Abstract. The aim of this paper is to present a topological method for constructing discretizations (tessellations) of conceptual spaces. The method works for a class of topological spaces that the Russian mathematician Pavel Alexandroff defined more than 80 years ago. Alexandroff spaces, as they are called today, have many interesting properties that distinguish them from other topological spaces. In particular, they exhibit a 1-1 correspondence between their specialization orders and their topological structures. Recently, a special type of Alexandroff spaces was (...)
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  29. The Logical Status of Mind.George Bealer - 1986 - Midwest Studies in Philosophy 10 (1):231-74.
    It is argued that the distinction between the mental and the nonmental is at bottom logical. The paper begins by sketching and defending a theory of intensional logic in which the notion of logically and metaphysically basic relations (called connections) can be defined. This notion is then employed in an analysis of intentionality: a connection is intentional iff it can contingently connect some individual to some proposition or concept independently of whether it connects the individual to some necessarily equivalent proposition (...)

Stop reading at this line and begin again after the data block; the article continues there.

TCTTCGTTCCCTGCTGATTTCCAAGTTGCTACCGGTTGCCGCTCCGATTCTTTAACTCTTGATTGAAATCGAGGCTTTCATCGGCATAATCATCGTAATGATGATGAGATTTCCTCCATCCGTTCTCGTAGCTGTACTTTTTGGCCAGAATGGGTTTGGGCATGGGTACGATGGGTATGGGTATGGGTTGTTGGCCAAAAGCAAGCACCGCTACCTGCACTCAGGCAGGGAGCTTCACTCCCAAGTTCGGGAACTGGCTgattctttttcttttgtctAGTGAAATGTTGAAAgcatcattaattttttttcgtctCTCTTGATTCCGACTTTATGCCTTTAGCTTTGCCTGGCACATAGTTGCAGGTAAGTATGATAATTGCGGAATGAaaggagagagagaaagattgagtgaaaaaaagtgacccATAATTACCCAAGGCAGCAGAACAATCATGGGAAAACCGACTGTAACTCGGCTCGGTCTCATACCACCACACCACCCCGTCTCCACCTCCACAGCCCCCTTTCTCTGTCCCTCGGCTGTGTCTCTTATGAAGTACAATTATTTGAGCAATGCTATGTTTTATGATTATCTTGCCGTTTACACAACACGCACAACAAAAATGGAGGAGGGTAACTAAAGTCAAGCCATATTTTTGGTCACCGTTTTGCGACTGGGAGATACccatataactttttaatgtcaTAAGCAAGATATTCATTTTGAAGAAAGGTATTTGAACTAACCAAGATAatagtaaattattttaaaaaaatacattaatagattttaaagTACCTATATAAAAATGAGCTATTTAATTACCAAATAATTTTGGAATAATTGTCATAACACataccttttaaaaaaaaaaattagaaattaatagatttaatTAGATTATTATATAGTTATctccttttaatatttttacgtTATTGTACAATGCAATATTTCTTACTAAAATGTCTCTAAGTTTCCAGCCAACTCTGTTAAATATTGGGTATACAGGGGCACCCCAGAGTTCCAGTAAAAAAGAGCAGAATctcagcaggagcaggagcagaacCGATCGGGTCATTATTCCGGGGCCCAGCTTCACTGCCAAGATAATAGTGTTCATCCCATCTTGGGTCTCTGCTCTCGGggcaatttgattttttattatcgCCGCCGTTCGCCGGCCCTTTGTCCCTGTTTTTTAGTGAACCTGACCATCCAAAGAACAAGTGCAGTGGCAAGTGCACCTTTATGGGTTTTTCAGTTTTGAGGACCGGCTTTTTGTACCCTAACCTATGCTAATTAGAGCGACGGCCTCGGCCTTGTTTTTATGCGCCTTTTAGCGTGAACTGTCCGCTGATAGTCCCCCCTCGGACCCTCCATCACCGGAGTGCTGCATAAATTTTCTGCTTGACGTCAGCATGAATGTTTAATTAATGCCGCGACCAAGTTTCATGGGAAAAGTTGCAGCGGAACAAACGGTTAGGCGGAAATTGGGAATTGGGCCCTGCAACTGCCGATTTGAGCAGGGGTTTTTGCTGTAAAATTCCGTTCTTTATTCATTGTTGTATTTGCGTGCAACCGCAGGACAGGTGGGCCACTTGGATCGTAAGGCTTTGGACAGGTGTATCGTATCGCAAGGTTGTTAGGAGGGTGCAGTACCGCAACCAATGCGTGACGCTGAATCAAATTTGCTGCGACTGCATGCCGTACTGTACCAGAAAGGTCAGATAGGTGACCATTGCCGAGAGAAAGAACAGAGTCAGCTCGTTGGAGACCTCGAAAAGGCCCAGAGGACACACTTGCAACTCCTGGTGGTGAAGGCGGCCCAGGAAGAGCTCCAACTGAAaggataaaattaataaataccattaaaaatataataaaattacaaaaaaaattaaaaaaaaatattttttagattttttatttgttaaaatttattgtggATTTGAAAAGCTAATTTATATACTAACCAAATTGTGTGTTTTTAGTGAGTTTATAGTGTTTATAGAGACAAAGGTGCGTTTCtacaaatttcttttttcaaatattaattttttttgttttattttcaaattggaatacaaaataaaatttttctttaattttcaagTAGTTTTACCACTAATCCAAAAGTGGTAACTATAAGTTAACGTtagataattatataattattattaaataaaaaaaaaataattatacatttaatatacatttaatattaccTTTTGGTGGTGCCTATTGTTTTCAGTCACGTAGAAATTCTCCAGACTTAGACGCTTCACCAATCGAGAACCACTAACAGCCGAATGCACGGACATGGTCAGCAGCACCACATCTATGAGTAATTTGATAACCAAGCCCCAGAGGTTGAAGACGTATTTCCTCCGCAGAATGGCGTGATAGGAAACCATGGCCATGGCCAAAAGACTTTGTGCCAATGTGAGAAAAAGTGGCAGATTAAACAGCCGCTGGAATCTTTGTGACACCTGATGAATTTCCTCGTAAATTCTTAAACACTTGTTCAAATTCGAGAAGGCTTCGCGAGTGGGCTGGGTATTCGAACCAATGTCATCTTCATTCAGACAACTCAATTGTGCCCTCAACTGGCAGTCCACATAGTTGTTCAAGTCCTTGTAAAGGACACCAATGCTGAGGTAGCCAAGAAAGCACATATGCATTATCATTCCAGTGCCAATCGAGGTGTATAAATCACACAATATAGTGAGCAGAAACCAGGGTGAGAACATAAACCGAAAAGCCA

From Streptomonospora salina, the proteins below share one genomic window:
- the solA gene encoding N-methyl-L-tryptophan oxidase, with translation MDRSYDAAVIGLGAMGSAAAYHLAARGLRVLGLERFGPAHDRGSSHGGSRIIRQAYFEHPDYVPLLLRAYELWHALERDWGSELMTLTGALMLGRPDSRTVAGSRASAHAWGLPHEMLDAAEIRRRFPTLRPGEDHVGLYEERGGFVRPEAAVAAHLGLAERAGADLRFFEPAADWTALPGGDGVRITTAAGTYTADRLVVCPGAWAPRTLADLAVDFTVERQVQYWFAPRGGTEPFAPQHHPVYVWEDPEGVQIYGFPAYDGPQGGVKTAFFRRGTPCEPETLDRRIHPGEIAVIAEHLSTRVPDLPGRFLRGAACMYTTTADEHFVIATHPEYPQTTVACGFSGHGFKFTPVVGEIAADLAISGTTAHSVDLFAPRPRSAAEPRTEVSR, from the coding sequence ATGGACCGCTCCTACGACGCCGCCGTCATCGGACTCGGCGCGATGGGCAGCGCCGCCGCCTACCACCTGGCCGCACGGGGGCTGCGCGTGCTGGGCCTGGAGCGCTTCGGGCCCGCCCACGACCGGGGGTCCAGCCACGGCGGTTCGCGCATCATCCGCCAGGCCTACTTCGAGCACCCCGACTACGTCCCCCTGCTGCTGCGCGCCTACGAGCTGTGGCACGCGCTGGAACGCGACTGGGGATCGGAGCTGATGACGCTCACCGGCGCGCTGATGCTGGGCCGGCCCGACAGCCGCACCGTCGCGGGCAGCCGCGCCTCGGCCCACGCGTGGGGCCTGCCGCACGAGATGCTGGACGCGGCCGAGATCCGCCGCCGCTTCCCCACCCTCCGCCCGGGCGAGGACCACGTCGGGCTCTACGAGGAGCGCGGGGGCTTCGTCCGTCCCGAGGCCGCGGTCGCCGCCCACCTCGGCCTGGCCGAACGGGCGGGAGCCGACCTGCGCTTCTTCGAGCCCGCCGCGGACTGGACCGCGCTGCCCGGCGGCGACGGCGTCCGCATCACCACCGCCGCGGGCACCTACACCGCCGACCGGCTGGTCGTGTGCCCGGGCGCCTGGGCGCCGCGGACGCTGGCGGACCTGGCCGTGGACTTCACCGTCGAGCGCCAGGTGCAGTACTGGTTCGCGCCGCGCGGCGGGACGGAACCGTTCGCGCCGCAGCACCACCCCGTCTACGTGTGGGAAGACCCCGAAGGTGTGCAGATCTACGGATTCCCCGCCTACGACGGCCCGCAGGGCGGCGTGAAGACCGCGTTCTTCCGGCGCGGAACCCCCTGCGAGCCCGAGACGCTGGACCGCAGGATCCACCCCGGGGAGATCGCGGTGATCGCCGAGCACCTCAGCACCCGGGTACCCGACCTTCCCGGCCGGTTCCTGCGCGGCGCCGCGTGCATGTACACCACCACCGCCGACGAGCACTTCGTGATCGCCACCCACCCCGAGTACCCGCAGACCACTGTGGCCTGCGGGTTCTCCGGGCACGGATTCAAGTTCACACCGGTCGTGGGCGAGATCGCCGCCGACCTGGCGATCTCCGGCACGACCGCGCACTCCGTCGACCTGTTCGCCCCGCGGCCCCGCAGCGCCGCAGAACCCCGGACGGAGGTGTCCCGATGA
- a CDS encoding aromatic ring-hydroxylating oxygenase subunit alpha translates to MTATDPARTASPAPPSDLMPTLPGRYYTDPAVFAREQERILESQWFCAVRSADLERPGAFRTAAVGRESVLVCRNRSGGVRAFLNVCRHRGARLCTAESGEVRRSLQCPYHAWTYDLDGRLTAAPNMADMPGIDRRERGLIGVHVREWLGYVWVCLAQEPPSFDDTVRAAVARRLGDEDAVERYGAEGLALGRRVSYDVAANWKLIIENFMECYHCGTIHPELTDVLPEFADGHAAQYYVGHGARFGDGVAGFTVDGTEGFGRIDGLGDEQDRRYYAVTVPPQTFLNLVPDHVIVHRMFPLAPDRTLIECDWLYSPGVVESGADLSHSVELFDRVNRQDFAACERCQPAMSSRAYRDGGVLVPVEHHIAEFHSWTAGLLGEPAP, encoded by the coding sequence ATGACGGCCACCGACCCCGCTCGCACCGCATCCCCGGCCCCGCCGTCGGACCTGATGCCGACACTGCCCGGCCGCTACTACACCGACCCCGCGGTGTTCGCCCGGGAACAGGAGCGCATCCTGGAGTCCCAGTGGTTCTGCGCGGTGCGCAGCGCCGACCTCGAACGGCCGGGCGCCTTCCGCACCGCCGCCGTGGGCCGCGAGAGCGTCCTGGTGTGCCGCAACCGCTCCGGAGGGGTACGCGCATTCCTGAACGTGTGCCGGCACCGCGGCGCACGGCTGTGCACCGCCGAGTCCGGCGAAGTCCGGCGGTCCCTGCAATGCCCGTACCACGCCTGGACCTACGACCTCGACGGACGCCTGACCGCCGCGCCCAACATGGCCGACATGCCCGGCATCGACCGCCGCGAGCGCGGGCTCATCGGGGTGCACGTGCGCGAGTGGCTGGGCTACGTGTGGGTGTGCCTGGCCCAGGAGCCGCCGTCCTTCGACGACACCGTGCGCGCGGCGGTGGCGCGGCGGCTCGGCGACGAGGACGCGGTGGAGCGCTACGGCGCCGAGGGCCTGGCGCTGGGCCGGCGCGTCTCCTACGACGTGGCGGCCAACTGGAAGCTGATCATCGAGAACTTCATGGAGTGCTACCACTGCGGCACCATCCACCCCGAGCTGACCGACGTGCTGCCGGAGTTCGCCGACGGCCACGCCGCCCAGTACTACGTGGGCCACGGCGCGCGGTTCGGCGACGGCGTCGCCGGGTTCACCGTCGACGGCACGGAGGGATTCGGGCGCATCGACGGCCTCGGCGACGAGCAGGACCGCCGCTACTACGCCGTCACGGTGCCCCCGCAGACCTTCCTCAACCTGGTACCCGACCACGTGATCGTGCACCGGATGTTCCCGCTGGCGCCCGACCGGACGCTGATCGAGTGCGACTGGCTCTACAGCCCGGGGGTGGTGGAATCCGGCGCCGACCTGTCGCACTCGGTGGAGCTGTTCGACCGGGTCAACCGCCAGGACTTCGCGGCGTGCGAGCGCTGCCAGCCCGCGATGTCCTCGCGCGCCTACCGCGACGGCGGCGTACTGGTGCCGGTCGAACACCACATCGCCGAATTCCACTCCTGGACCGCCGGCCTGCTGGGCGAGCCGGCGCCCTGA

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  30. Bertrand Russell on Logical Constructions: Matter as a Logical Construction From Sense-Data.Mika Suojanen - 2020 - AL-Mukhatabat 36:13-33.
    The notion of logical construction was used by Bertrand Russell in the early 20th century, which originally comes from A. N. Whitehead. Russell said that matter as a mind-independent thing can only be known by description. He also argued that matter is a logical construction of sense-data. However, this leads to an incoherent view of the direct or indirect connection between a mind and the external world. The problem examining is whether a collapsing house is a logical construction of the (...)
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  31.  82
    On Accuracy and Coherence with Infinite Opinion Sets.Mikayla Kelley - forthcoming - Philosophy of Science.